General Orientation

Rev. November 10, 2020

Hot Work Hazards

This policy was developed to ensure that the Hot Work will be managed and proper actions are taken to prevent loss due to fire caused by Hot Work (cutting, soldering & welding, explosion or any other activity that involves an open flame). All affected employees and contractors will receive instruction as to the expectations of them to ensure compliance with this policy.

Hot Work Standard

(Document Web Link)

Introduction

Working with ignition sources near flammable materials is referred to as "hot work." Welding, soldering and cutting are examples of hot work. Fires are often the result of the "quick five minute" job in areas not intended for welding or cutting. Understanding the risks associated before performing hot work is just one of the necessary steps that help to reduce the risk of starting a fire by hot work in areas where there are flammable or combustible materials.

 

Hot work can be avoided

You may be able to substitute hot work with other methods. Below are some examples:

 

But remember, always assess the substitutes or alternate method for any risks or hazards.  Do not introduce any new risks or hazards.

 

Directive

· hot work tasks shall only be performed by a competent person who obtains authorization from their supervisor

· ensure that all equipment is in good operating order before work starts by performing inspections

· ensure all appropriate personal protective devices are available at the site and each worker has been trained on how to use, clean, and store them properly

· inspect the work area thoroughly before starting. Look for combustible materials in structures (partitions, walls, ceilings)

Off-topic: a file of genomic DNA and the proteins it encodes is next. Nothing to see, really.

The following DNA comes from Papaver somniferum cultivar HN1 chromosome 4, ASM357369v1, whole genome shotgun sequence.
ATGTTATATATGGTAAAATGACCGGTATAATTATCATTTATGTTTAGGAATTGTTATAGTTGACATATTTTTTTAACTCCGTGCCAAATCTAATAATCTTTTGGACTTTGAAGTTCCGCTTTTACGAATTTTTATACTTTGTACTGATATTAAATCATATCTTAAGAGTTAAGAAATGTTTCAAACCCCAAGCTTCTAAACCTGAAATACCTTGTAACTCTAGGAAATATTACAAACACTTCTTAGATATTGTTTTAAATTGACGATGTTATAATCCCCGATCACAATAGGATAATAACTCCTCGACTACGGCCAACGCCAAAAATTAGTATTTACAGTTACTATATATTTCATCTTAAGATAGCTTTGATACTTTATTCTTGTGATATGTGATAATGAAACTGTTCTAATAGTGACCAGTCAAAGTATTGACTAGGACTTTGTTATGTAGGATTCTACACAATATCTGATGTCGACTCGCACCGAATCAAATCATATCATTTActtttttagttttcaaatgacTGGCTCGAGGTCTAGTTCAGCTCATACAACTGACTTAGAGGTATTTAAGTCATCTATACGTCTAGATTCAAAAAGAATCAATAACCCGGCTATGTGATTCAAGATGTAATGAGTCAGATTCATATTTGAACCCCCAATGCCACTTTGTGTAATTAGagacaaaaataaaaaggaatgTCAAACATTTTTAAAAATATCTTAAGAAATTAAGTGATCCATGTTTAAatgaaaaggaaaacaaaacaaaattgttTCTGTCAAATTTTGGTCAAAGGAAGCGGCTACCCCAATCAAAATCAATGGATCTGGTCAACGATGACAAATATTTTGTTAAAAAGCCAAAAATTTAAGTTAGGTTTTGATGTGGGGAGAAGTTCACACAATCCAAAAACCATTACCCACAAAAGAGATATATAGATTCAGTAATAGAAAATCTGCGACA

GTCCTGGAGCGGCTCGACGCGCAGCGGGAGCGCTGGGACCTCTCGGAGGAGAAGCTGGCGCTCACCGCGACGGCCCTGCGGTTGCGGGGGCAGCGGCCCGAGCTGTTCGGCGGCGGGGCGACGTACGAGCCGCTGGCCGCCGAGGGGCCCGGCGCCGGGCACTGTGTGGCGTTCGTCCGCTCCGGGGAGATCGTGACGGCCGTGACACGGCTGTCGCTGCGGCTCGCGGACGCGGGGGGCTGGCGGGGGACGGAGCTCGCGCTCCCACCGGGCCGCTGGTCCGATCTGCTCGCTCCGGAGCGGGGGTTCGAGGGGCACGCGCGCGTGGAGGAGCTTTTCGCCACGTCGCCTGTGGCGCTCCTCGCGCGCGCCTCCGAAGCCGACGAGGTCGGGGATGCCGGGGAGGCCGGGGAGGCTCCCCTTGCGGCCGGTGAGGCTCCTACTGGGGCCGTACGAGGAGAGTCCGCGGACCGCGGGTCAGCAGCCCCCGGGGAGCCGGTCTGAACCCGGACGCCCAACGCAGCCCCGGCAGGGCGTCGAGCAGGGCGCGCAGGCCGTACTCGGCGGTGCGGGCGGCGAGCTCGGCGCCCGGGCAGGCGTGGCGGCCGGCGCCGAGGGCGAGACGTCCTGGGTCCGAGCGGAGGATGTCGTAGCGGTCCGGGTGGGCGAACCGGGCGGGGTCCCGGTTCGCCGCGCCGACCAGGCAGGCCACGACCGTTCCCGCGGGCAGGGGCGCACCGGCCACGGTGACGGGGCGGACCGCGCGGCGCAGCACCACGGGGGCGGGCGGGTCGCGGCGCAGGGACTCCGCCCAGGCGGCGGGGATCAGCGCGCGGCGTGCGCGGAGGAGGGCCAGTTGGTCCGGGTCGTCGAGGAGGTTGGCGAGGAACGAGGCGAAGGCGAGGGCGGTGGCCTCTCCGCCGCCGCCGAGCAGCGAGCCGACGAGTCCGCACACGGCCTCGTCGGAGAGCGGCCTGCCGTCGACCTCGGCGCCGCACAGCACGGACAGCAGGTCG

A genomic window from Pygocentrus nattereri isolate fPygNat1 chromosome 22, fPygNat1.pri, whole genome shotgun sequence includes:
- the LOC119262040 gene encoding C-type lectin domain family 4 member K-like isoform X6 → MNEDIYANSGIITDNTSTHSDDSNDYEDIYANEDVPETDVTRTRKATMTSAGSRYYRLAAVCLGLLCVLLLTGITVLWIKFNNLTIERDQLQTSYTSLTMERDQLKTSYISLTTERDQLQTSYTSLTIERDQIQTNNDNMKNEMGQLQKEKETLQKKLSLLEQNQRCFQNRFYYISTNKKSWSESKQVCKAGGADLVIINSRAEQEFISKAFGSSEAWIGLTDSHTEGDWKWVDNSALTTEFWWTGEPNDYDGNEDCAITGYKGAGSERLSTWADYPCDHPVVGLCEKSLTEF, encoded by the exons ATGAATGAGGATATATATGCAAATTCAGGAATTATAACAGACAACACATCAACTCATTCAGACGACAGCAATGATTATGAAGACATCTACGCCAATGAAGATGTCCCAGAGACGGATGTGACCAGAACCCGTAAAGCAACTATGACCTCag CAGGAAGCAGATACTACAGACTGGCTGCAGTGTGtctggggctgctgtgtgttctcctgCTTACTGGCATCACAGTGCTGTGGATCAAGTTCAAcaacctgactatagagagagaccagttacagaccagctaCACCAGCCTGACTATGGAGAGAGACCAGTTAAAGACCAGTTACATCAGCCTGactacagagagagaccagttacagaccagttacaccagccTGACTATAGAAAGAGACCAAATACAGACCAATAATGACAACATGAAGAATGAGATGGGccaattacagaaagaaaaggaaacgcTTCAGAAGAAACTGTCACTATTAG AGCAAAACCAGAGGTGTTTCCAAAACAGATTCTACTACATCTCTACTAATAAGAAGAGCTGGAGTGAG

· move all flammable and combustible materials away from the work area

· if combustibles cannot be moved, cover them with fire resistant blankets or shields. Protect gas lines and equipment from falling sparks, hot materials, and objects

· sweep clean any combustible materials on floors around the work zone

· remove any spilled grease, oil, or other combustible liquids

· vacuum away combustible debris from inside ventilation or other service duct openings to prevent ignition

· seal any cracks in ducts

· prevent sparks from entering the duct work

· cover duct openings with a fire resistant barrier and inspect the ducts after work has concluded

· ensure that appropriate fire extinguishers are readily available and easily accessible

· ensure that the first-aid boxes are available and easily accessible

· block off cracks between floorboards, along baseboards and walls, and under door openings, with a fire-resistant material

· close all doors and windows

· cover wall or ceiling surfaces with a fire resistant and heat insulating material to prevent ignition and accumulation of heat

· secure, isolate, and vent pressurized vessels, piping and equipment as needed before beginning hot work

· inspect the area following work to ensure that wall surfaces, studs, wires or dirt have not heated up

· post a trained fire watcher within the work area, including lower levels if sparks or slag may fall during welding, including during breaks, and for at least until the fire hazard no longer exists

· eliminate explosive atmospheres (e.g., vapours or combustible dust) or do not allow hot work

· shut down any process that produces combustible atmospheres, and continuously monitor the area for accumulation of combustible gases before, during, and after hot work

· if possible, schedule hot work during shutdown periods

· comply with the required safety legislation and standards applicable to your area of work

© 2020 Caron Equipment Inc.